Steven has always had a thing a for travelling.
But it wasn’t until a client approached him to take part in a cross-Europe charity cycle from London to Paris that his journey into cycling truly begun. It was a demanding challenge, to say the least, but not only did Steven overcome the feat – he was inspired by it.
It’s probably important to note that this was far from Steven’s first sporting commitment. Having served soccer and cricket teams in his youth, the Englishman was hardly one quick to shy away from sport. Endurance, however… now that was something he needed to get used to. Perhaps it was his the subconscious love of his childhood career as a budding downhill cyclist that turned his head at the thought of cycling across Europe? Or maybe it was his constant hunger to overcome obstacles and challenges that drove him across the thousands of unforgiving French roads to Paris? The only tangible conclusion one can truly draw with any ounce of confidence is that upon which Steven stands today: Nil Desperandum.
Never Despair. That is what us laymen understand the latin Nil Desperandum to be. For Steven, the exclamation is something that has always been a part of life. “It’s supposedly on my family name’s crest – but I’m not overly convinced there’s any connection.” It is perhaps a connection far deeper than genetics that has always drawn Steven, however. The perceptive type will tell you without great struggle that he is a man of determination and commitment. Rarely staying in his comfort zone for long he is at home when tackling challenges some would consider outlandish. For Steven, this way of life does not stop upon two wheels. “I think [never despair] is quite fitting for cycling,” he says. “No matter how deep you go, how fatigued you are or how steep the climb is, you just carry on turning the pedals one by one.”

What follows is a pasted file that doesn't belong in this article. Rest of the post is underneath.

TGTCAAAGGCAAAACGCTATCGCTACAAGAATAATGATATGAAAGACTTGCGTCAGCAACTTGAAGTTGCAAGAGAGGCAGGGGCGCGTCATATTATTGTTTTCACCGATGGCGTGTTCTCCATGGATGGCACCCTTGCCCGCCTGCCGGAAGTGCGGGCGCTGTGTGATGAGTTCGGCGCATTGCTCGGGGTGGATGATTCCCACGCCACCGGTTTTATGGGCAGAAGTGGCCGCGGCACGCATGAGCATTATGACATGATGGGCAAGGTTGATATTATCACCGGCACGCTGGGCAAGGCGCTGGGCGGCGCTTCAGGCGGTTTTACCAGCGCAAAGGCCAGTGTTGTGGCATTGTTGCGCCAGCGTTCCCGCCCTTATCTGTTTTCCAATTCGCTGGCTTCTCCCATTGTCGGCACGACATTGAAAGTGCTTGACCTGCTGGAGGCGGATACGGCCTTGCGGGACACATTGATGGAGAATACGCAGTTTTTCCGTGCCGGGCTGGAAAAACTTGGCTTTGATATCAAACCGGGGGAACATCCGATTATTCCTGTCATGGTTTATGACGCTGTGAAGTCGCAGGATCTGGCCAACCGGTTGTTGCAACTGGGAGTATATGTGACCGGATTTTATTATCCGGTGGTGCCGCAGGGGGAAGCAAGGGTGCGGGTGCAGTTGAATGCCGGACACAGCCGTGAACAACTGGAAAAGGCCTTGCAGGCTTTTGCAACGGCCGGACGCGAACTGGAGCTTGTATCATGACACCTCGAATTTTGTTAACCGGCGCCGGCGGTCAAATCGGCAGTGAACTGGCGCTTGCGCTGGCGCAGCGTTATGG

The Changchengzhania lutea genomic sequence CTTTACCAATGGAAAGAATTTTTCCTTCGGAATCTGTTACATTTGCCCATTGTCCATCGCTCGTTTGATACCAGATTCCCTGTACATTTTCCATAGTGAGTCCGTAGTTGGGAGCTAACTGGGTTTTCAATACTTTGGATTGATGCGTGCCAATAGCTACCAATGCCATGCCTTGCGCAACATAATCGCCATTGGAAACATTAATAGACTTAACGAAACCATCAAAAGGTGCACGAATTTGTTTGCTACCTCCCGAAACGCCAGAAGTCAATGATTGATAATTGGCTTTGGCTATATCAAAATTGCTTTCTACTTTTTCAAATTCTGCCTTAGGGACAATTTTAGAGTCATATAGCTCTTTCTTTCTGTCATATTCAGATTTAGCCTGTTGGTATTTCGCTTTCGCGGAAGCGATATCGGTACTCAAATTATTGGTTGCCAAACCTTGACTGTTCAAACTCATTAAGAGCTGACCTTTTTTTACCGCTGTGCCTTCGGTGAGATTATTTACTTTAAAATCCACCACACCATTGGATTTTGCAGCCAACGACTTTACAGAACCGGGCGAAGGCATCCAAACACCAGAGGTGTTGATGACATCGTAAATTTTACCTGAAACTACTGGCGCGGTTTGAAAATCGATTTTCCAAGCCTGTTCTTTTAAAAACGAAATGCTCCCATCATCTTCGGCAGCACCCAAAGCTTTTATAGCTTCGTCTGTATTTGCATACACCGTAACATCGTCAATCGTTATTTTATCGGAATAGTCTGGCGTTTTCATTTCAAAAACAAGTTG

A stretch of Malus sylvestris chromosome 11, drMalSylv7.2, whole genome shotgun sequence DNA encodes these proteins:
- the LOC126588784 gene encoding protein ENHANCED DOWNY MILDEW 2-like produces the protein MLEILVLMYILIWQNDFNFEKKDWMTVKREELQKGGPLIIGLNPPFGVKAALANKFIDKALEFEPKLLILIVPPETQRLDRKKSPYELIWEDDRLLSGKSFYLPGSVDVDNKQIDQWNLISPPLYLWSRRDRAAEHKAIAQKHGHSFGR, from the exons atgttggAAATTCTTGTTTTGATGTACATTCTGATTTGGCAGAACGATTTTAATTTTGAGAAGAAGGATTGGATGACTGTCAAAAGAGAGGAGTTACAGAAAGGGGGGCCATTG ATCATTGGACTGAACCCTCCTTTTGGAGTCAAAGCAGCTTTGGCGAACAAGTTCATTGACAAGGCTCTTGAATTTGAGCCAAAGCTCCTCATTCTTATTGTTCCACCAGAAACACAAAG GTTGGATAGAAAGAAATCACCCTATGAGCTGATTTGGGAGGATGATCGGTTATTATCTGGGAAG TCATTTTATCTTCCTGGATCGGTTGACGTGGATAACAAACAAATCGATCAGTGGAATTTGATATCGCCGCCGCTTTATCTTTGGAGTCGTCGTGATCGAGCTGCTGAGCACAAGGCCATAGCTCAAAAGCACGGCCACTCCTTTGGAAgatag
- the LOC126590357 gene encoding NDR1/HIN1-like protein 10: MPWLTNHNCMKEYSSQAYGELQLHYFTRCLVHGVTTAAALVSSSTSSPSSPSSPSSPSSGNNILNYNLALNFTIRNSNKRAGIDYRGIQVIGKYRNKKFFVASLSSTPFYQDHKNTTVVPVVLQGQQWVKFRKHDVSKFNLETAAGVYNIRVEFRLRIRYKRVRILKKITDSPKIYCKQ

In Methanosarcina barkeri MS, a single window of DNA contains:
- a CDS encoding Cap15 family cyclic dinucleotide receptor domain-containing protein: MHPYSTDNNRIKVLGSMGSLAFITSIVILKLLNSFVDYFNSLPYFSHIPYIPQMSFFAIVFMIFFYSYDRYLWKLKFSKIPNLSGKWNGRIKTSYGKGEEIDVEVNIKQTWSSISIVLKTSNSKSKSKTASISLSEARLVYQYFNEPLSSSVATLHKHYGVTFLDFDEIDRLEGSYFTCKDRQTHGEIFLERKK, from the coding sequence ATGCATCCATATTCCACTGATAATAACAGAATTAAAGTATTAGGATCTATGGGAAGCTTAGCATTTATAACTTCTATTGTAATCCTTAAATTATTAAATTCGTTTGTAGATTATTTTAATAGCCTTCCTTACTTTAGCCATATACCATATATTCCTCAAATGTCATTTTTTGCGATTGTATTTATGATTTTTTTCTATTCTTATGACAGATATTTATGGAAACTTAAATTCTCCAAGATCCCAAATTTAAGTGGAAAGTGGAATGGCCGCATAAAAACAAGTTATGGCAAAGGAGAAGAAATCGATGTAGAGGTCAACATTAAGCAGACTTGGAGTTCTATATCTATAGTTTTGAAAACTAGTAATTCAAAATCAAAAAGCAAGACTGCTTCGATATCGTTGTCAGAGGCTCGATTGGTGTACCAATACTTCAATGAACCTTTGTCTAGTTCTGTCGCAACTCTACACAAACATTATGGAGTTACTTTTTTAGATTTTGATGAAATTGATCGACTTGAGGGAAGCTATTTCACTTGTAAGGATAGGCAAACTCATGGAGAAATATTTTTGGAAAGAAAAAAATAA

With the London-Paris ride complete, Steven scanned the horizon for another challenge. He had well and truly fallen ill of the cycling bug, and it was making its way through him at great speed. He was in no mood for calling it a day, and when learning that his cycling club were organising a charity ride from London to Milan, he was the first name on the list.
It wasn’t the competition that drove Steven. There was no competition, in truth. It was the sense of achievement he took from every steep hill, every slippery corner and every infinite kilometre that gave me all he needed. Well, not quite all he needed. With a new training routine and a set of heavy endurance challenges rapidly approaching him, Steven decided that if he was going to go all in, he had better take it seriously. Until that point, it was the resilience and loyalty of an old Ribble that had taken him further than he had ever dreamed. But the days of discomfort in the saddle were about to be behind him.
Shortly after moving home, Steven discovered the true hardship of owning – let alone driving – a car in London. He toyed with the prospect of selling his car altogether, and with some passive encouragement from his better half, he did just that. What his better half did not anticipate, however, was that Steven would be soon replacing the fuel-guzzling machine in the driveway with a custom built, bespoke carbon bike. He had spent some time window shopping through the pages of cycling literature until one fateful day when he stumbled across a FiftyOne article in a copy of Cyclist Magazine. It wasn’t the first custom bike builder he had heard of. Far from it. “I liked how it’s made in Dublin and that the focus isn’t solely on the aesthetics, but the performance too.”
Once decided, Steven’s brief was simple: he wanted something that would both outperform his wildest expectations and would stand out. Something he would never see out on the road or in the window of a store. He wanted a bike that was unique and personal and suited his riding style within a millimetre of perfection.
Steven isn’t overly concerned with ultimate performance or the marginal gains. Racing isn’t a goal and for him, cycling is about conquering his own objectives and riding the bike for his own gain. He wanted something that was light and aero, for sure, but he wanted something that would suit his needs. With six hundred miles already clocked up aboard Nil Desperandum, Steven talks about the astonishing nimbleness he has felt when tackling climbs, the sure footedness and natural confidence he now has leaning into descents and importantly – as any London cyclist will tell you – the speed at which he can accelerate away from traffic lights.
Never Despair. That is what us laymen understand the latin Nil Desperandum to be. But even for the latin interpreters, this motto has evolved beyond that of “never despair.” With its eye-catching orange outline and homage-paying naked carbon fibres, Nil Desperandum stands no longer alone as simply a saying, but as a legacy to freedom and courage.